Kenny Lofton played centerfield in the era of superstar outfielders. His career gets overshadowed by the likes of Sammy Sosa, Andruw Jones, Barry Bonds, and Ken Griffey Jr. But that does not mean Lofton was not an all-time great in centerfield in his own right. Sure Lofton was voted out of Cooperstown in 2013, but that does not mean that he should not get a plaque in the Hall of Very Good!
MLB Hall of Fame: The Case for Kenny Lofton
A career .299 hitter, Lofton was a staple at the lead-off spot for any team he played for. Playing the majority of his career in Cleveland, he made six straight All-Star teams from 1994-1999. Considering the outfielders in the American League at the time, cracking the squad is nothing to scoff at.
Another key attribute of Lofton was his ability to steal bases. A success rate of 79.5% for a career 622 stolen bases is very respectable of a lead-off man. Add in that from 1992-1996, he nabbed at least 50 bags each season and even approached 75 bases in the ’96 campaign. The Cleveland centerfielder is recognized as one of the better base stealers of all time.
Looking at his career WAR of 68.4, that registers tenth all-time for centerfielders, better than Andruw Jones, and Hall of Famer Andre Dawson. Now that may be higher than both Jones and Dawson due to the 17 seasons played by Lofton. But his WAR7 (sum of his seven best WAR seasons) is twelfth all-time for centerfielders, still higher than Dawson, but worse than Jones.
Kenny Lofton’s biggest case for the Hall of Very Good is his career JAWS of 55.9, which registers in the ten best for centerfielders.
72% of the time Kenny Lofton should make the Hall of Fame. Let that sink in. But looking at his class, it is a shock why the longtime Cleveland outfielder did not stay on the ballot.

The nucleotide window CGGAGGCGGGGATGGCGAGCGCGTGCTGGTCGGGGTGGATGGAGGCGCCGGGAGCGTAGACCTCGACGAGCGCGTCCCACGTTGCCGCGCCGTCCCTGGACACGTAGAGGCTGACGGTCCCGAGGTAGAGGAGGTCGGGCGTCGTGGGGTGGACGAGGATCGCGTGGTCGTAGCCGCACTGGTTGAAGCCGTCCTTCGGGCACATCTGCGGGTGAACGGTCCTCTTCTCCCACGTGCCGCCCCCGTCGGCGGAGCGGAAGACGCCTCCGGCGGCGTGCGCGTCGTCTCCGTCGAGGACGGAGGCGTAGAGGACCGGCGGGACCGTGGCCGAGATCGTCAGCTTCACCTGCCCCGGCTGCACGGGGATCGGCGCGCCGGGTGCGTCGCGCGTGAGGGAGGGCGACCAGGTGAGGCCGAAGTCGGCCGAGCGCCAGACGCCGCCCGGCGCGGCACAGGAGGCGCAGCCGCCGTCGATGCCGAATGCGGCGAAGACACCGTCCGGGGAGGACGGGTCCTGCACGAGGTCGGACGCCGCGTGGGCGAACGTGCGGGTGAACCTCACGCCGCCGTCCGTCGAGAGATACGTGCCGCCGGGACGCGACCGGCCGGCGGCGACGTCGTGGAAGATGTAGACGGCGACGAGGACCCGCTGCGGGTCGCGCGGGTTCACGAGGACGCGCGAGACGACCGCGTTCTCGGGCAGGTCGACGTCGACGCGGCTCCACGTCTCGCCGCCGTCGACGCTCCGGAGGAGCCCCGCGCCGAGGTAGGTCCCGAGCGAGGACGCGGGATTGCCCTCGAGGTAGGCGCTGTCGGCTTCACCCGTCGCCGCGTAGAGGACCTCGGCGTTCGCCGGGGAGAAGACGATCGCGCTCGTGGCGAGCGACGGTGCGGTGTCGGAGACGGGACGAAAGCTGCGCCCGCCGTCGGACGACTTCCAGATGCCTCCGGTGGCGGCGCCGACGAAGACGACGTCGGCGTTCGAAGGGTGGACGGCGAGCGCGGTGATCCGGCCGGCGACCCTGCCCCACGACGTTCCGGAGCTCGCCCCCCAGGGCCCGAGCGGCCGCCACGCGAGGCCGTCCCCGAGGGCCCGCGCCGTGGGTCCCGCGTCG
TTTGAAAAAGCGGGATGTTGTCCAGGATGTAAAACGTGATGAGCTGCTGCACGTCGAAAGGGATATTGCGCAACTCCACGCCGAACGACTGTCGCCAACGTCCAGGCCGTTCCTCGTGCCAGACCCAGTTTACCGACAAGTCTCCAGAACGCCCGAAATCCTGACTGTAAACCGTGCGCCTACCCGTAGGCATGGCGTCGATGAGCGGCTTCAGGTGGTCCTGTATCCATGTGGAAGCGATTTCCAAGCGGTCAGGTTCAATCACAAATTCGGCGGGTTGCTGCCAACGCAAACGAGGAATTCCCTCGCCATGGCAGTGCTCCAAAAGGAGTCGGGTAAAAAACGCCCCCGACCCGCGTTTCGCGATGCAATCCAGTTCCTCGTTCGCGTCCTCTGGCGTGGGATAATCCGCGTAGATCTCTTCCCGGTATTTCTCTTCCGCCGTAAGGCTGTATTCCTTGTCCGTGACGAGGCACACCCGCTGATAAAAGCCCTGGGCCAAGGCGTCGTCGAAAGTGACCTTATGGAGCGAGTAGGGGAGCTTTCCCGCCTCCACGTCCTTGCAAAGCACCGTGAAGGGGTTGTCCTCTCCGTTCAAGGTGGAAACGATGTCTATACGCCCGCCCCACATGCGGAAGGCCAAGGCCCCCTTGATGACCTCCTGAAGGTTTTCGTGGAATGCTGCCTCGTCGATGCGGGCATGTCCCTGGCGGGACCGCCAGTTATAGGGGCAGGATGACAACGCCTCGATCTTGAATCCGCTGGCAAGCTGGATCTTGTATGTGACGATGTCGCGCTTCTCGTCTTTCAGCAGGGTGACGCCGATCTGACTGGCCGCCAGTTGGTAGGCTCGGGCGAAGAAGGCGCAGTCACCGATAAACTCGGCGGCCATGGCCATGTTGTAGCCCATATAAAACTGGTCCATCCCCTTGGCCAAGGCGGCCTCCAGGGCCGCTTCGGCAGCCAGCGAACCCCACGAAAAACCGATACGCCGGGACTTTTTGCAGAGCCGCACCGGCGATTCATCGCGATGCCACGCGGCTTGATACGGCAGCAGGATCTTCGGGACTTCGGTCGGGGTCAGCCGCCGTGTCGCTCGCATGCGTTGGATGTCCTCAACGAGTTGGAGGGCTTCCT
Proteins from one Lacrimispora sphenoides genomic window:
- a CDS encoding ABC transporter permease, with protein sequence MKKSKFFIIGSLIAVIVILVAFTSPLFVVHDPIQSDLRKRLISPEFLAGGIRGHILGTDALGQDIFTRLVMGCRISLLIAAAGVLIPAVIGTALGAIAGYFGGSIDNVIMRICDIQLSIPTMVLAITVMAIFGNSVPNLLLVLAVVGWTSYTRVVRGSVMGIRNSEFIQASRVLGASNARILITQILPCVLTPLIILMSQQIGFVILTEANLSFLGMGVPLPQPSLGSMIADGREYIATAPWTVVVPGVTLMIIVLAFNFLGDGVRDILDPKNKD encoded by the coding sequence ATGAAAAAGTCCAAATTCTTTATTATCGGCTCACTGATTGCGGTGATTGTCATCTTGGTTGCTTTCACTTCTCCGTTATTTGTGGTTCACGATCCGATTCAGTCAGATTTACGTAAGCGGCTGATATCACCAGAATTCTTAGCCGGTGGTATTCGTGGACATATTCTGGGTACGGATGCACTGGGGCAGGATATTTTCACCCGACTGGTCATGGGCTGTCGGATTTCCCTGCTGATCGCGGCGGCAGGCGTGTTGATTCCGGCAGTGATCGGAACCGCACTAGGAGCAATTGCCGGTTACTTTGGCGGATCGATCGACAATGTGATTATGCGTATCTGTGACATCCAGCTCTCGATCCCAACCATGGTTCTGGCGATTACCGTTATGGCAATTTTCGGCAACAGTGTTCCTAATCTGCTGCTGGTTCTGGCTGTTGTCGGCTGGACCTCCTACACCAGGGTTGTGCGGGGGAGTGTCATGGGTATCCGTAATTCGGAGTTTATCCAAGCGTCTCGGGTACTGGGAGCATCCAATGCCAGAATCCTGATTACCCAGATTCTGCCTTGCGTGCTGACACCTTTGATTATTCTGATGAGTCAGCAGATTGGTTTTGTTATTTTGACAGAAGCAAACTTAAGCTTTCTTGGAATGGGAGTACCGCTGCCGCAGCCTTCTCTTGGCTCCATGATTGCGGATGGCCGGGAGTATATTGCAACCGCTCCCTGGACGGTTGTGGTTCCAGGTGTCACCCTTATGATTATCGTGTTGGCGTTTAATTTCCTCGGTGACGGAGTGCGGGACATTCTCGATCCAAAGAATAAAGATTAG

The 2013 MLB Hall of Fame Top Vote-Getters
It is no question that Biggio, Morris, Bagwell, and Piazza are all more deserving than Lofton. However, the argument starts at Tim Raines. Raines’s career WAR is 69.4, a point higher than Lofton’s. But Lofton’s WAR7 of 43.4 is higher than Raines’s of 42.4. The eye-raising statistic was the fact that both players’ JAWS were equivalent. Raines got the Hall of Fame nod in 2017, and Lofton was voted out.
Outside of his six All-Star appearances and four gold gloves, Lofton never had any individual accolades. Looking at Raines, whose case was relatively similar, the former Expo had a batting title and a silver slugger. As mentioned, Kenny Lofton fell short of these accolades because he was in the race for silver sluggers and batting titles with some of the best outfielders of all time. But when talking about the best of the best, nitpicking occurs, and the lack of individual accolades will not do it for Cooperstown.
Kenny Lofton never had any team success either. Two world series losses in his career, one with San Francisco in 2002 and the other with Cleveland in 1995, the illustrious World Series trophy has alluded him.
His playoff statistics are nowhere near as strong as his regular-season statistics as well. From the regular season to postseason, his career batting average drops 50 points in the playoffs. Add in his on-base % drops of almost 60 percent come playoff time, and Lofton’s lack of playoff team and player success made it easier to keep him out of Cooperstown. But he is still good enough for the Hall of Very Good!
Welcome to the Hall of Very Good, Kenny Lofton!
The well-traveled centerfielder had his prime in a very talented era during the 1990s. With advanced statistics such as JAWS and WAR7 that stack up with other Hall of Famers, Lofton’s Cooperstown case might be a tad different if his prime was ten years earlier.
If’s and but’s were candy and nuts, then it would be Christmas all year, and Lofton did play in the ’90s! So unfortunately Lofton fell out of the ballot in 2013. However, the star outfielder still deserves some recognition.
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